Scenario- some kid works his ass off in grades k-12 and goes straight to harvard
    other kid slacks off, goes to a CC, then finally starts working, and then goes to Harvard Junior and Senior year.

    That just doesn't seem fair at all.

  3. #23
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    Quote Originally Posted by Glitternerfball
    College tuitions are definately not made for the middle class and they do what they can to not give you money. But there are so many factors. As the first in my family my mother wanted me to go to a state school, but I figured that the more money the school has the more they can give me. I went to an Ivy league school and am in the same amount of debt as my friends from state schools thanks to scholarships. HOWEVER, I do have more debt than I should because they continually counted in my father's income, even though it was explained multiple times that he is a dead-beat dad and didn't even pay child support, and there was documentation backing it up. Every single friggin year I had to do the financial paper work, file the forms with the state that proved my parents wouldn't pay and have myself declared financially independent.

    For these kids, if they are true middle class then they don't have a chance of life w/out debt. While I feel the education is similiar in 'good school' and 'state school' I will tell you that in the business world, and as a woman in NYC, I have had many people say they called me in because of the school I went to, and the only way I got my apartment was because I was the only Ivy Leaguer, which the Landlord pointed out, and he said that is why he was offereing me the apartment, because he knew I would always be employed because of my school. The pedigree still matters in some businesses. But if you're going into a profession such as healthcare, real estate, or teaching - it doesn't matter if you graduate online if you can do the work.

    Glitternerfball hit it right on the head. There are assumptions made about Ivy grads that last a lifetime...if you tell someone you went to Harvard they assume you are smart. And that at least at some point in your life you were willing to work hard (to get in). As to whether you know something about the field you are working in... for that you may start on a par with a State U. grad, unless it is an academic field...that is, unless you want to apply to grad school... then again the Ivy has an advantage unless your State U. happens to have a particularly strong department in that field. Ditto for social occasions...in the mating dance it provides an instant hint about your intellectual gene pool. The State U. grad can make up all that ground, but has to make it up.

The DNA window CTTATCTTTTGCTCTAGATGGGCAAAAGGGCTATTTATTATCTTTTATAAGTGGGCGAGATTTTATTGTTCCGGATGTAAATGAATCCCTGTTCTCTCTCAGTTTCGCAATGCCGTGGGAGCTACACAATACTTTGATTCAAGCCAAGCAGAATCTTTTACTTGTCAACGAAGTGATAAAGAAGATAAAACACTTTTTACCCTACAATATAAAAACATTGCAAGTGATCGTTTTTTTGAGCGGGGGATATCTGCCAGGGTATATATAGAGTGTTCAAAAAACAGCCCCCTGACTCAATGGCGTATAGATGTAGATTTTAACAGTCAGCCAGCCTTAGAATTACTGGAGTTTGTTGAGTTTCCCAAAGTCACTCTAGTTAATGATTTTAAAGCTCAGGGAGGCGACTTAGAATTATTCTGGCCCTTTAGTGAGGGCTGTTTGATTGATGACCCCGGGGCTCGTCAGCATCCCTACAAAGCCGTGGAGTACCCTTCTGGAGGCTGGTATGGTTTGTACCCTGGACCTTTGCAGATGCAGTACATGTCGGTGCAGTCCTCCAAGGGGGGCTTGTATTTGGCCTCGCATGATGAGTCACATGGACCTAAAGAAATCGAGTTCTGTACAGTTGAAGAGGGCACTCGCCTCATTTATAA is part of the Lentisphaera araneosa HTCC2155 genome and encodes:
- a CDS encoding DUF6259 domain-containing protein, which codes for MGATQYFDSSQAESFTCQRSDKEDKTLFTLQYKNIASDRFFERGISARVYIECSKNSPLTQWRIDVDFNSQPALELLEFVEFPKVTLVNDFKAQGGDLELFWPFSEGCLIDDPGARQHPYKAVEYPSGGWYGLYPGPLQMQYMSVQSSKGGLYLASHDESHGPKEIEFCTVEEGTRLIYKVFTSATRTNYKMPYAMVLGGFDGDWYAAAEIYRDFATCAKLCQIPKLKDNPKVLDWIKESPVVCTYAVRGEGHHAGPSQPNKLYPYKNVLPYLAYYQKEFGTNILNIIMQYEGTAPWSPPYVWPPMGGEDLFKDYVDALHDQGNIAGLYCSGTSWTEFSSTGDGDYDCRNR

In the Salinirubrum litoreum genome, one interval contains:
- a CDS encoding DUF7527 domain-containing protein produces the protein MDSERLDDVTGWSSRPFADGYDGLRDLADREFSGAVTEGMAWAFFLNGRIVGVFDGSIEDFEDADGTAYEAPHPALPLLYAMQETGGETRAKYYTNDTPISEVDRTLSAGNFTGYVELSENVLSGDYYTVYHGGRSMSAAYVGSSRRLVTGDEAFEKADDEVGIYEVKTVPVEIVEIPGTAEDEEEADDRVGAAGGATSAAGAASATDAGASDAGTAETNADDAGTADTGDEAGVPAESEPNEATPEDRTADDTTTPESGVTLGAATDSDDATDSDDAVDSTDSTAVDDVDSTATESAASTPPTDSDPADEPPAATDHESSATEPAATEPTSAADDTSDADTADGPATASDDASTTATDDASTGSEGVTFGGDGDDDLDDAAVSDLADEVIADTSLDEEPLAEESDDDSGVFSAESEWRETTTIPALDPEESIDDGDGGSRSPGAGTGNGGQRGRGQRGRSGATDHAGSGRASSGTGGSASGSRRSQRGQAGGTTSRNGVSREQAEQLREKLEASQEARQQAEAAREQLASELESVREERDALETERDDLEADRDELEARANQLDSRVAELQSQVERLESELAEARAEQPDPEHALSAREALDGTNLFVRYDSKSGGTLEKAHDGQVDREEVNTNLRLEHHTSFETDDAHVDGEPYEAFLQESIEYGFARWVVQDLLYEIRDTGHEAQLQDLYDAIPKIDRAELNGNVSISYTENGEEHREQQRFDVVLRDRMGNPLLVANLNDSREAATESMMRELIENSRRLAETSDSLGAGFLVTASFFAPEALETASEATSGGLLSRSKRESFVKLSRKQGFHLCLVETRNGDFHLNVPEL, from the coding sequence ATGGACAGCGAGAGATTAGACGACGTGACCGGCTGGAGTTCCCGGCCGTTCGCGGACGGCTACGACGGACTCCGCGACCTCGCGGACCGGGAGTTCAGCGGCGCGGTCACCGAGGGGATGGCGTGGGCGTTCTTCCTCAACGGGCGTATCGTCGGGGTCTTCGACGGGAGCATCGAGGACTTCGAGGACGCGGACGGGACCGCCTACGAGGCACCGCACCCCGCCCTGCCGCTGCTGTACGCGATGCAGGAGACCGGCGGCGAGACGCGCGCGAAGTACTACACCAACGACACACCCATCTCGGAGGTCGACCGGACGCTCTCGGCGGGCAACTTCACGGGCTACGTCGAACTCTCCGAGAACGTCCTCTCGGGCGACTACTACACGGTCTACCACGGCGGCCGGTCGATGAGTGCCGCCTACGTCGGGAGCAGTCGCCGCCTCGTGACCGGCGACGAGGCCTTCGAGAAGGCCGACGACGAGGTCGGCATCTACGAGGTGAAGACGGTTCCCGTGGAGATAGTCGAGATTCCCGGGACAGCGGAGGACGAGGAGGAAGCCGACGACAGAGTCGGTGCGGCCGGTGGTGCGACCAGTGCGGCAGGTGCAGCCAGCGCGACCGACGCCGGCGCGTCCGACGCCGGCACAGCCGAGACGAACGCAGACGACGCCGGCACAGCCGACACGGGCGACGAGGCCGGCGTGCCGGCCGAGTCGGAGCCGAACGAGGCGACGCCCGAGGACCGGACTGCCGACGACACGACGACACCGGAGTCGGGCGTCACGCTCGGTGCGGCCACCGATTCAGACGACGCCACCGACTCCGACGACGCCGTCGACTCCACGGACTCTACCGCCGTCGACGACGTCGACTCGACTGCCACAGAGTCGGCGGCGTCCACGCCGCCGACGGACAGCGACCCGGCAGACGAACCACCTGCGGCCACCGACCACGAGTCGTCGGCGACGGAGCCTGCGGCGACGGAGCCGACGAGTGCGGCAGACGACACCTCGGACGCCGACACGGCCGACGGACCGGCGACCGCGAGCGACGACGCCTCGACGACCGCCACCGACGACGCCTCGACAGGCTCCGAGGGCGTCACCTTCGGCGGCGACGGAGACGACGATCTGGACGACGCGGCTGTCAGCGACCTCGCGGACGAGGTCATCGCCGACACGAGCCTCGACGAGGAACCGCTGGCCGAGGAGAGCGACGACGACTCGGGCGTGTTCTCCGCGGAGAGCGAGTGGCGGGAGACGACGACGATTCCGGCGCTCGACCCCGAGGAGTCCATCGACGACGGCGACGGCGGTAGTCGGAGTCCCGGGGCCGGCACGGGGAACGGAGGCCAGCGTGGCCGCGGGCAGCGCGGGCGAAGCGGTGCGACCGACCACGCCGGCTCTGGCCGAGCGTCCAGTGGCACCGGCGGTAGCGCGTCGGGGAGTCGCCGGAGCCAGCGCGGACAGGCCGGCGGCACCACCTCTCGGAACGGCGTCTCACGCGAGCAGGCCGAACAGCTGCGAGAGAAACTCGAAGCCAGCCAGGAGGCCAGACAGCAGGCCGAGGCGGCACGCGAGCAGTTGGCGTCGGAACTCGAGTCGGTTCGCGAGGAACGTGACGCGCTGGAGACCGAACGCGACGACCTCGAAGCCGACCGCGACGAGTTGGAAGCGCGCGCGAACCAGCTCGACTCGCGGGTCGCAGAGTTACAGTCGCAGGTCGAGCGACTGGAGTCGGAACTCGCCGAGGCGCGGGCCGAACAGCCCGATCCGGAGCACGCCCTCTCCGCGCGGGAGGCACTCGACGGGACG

The other big advantage of an Ivy is your classmates. A much higher percentage of them will be smart, striving, competitive gogetters who will also succeed in life, and who will encourage you to do that, rather than to join a frat and get falling down drunk. Not to say every State U student is a frat boy, or that there is no getting completely sloshed at Harvard, just the ratio, and the social pressure, differs. Which is one reason most of the State U's now have honors colleges within them, so the really good students can find each other and encourage each other-- a sort of mini-Ivy within the State U.
    You, as a smart student, can absolutely get a great education at a State U., but you have to be willing to work for it and look for it, seek out the profs. etc. and not get distracted by wanting to fit in. At the Ivy everyone is a smart student, so you already fit in...life is much easier. And, for girls, I regret to say, since there is still the perception out there that the girl shouldn't be smarter than the boy, the dating scene is much much better. One (older) woman I know who went to an Ivy described her first week there as like taking off a mental girdle-- that for once she didn't have to watch every word she said, and set her vocubulary to her date's level. I'm sure there's some similar effect for guys being around their peers... in a school of eggheads it's ok to be one.